Vinegars have long been the unsung heroes of our larder. Versatile and packed with flavor, these condiments can do more than salad dressings—think satisfying pan sauces, tangy marinades, a final flourish over your favorite fruit… the possibilities are endless. Here are five vinegars that we carry on our shelves that you need in your pantry right now.
Banyuls vinegar—a sherry-like vinegar from Southern France—is made from the naturally sweet wine of Banyuls (50% Grenache Noir, 40% Grenache Gris, 10% Carignan) and aged in oak barrels for 6 years. This vinegar has a forward tang with a hint of sweetness and subtle nuttiness. It’s also the vinegar used in Chez Panisse’s house vinaigrette.
How to use: Banyuls vinegar's balanced sweet and savory flavor makes it out go-to for everything, from dressings and marinades to pan sauces and quick pickles.
Volpaia Red Wine Vinegar—made with Sangiovese and Cannaiolo, grapes traditionally used in making Chianti Classico wine—is aged for close to 18 months in oak barrels. The resulting vinegar is bold, full-bodied and tangy with notes of fresh grapes, oak and berries.
How to use: Make braised greens pop or add zip to herb-based sauces, like our recipe for Carrot Top Chimichurri.
Unlike most fruit vinegars, which are made by infusing wine vinegar with fruit flavors, Pojer e Sandri's vinegars are made solely from fruit grown on their estate and the neighboring farmers' orchards in the Trento region of Northern Italy.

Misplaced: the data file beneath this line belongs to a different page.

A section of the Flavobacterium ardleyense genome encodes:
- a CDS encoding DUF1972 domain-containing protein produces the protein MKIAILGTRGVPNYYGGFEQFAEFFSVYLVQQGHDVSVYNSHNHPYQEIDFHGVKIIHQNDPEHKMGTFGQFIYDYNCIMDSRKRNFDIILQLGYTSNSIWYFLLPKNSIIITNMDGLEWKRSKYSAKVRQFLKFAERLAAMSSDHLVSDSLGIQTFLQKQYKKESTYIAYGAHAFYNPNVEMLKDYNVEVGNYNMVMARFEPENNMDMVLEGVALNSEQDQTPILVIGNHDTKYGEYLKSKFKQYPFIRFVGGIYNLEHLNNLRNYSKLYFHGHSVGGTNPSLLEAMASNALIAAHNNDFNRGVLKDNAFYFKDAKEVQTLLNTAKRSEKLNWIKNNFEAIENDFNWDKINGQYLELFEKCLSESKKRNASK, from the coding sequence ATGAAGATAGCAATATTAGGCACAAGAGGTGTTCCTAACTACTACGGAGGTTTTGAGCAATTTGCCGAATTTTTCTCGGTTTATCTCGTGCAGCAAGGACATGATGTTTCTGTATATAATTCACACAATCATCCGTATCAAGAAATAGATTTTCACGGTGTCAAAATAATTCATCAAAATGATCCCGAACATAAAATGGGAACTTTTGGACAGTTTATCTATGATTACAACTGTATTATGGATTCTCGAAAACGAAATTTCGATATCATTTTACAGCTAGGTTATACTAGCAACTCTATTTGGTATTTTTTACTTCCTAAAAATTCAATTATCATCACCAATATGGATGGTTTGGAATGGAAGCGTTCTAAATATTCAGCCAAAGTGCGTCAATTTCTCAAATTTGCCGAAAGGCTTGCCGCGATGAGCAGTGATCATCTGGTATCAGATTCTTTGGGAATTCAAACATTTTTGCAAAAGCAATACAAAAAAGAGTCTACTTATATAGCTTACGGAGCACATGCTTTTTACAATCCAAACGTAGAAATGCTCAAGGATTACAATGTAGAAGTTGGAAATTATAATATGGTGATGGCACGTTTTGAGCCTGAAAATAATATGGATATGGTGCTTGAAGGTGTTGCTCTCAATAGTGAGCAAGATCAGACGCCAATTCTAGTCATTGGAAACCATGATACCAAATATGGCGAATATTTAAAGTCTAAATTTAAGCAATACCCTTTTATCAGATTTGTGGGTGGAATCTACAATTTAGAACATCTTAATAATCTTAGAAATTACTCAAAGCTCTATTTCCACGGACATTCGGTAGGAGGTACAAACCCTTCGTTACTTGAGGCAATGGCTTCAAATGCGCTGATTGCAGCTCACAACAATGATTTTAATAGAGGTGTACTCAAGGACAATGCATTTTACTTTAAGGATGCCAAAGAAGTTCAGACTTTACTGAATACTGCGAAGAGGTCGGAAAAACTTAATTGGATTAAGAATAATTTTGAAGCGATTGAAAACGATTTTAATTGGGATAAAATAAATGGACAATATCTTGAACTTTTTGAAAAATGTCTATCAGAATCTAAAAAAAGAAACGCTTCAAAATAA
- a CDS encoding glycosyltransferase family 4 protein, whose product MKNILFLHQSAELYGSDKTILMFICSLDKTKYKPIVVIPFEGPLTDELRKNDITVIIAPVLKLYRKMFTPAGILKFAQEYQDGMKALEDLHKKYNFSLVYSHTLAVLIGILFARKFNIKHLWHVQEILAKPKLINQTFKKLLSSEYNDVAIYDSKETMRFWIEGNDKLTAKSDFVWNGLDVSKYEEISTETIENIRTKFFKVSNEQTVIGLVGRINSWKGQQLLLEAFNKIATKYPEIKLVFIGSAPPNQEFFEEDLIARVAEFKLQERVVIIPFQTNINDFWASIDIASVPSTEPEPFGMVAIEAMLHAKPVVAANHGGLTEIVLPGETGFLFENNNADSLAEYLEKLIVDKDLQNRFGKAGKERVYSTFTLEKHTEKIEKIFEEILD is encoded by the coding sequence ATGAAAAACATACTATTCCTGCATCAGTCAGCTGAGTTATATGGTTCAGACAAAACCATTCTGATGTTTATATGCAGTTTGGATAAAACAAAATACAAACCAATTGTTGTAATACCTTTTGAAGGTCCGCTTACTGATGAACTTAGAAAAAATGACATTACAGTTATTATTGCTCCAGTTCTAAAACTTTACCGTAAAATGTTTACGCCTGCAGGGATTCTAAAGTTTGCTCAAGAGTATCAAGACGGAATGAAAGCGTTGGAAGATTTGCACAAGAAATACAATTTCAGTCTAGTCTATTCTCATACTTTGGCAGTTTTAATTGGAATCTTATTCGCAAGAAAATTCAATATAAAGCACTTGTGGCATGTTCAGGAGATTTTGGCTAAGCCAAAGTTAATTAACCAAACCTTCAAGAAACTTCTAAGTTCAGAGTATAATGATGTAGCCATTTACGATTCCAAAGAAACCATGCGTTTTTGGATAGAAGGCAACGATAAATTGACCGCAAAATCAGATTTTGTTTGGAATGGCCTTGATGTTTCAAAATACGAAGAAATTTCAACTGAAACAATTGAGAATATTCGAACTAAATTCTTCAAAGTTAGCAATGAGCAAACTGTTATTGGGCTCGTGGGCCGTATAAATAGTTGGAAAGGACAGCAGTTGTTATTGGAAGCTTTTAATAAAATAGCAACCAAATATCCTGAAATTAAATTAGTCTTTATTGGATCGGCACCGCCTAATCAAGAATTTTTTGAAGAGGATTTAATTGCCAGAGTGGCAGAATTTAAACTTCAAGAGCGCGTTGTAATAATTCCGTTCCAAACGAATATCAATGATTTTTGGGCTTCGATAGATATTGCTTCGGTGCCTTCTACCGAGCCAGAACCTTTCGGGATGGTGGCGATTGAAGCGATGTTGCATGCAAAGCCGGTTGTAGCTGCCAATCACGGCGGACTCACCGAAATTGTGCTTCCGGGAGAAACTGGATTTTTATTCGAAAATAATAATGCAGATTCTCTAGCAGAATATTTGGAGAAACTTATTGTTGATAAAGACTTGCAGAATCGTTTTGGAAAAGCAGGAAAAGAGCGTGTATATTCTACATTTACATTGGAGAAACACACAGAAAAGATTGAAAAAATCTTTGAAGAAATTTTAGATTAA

To make their Blackcurrant Fruit Vinegar, Pojer e Sandri gently presses blackberries, then ferments and ages the juice in oak barrels for 18 to 24 months. The resulting vinegar is packed with fresh-picked fruit flavor, intense and tart with a lingering sweetness.
How to use: This fruity, zingy vinegar enriches a pan sauce for seared duck breasts, pork chops or roasted pork tenderloin. Or, use like a shrub, by adding a splash to sparkling water or cocktail to make a refreshing drink.
Spanish sparkling winemaker Agustí Torelló Mata uses their world-renowned cava (Spain’s answer to Champagne) to make this crisp Dry Cava Vinegar, featuring notes of apricot, peach and nectarine and hints of vanilla. Barrel-aged for 18 months, this cava vinegar is smooth with just a touch of sweet fruit.
How to use: Use in any vinaigrette, quick-pickle recipe, or as the base of mignonette for fresh oysters.
Fifth generation Japanese brewer Iio Jozo in Kyoto has been crafting rice and fruit vinegars in the traditional way for almost 125 years. To make their Pure Rice Vinegar, they start by making sake, using pesticide-free rice and spring water, then aging the fermented brew for eight months. Chefs and other food industry professionals, including cookbook author Fanny Singer, love this vinegar for its rich flavor, and softer, rounder finish. Iio Jozo Pure Rice Vinegar was named one of the 30 Best Vinegars by New York Magazine in 2021.
How to use: Whisk it with yuzu juice and shoyu for a simple ponzu dipping sauce, or add a splash to braised meats and stews before serving.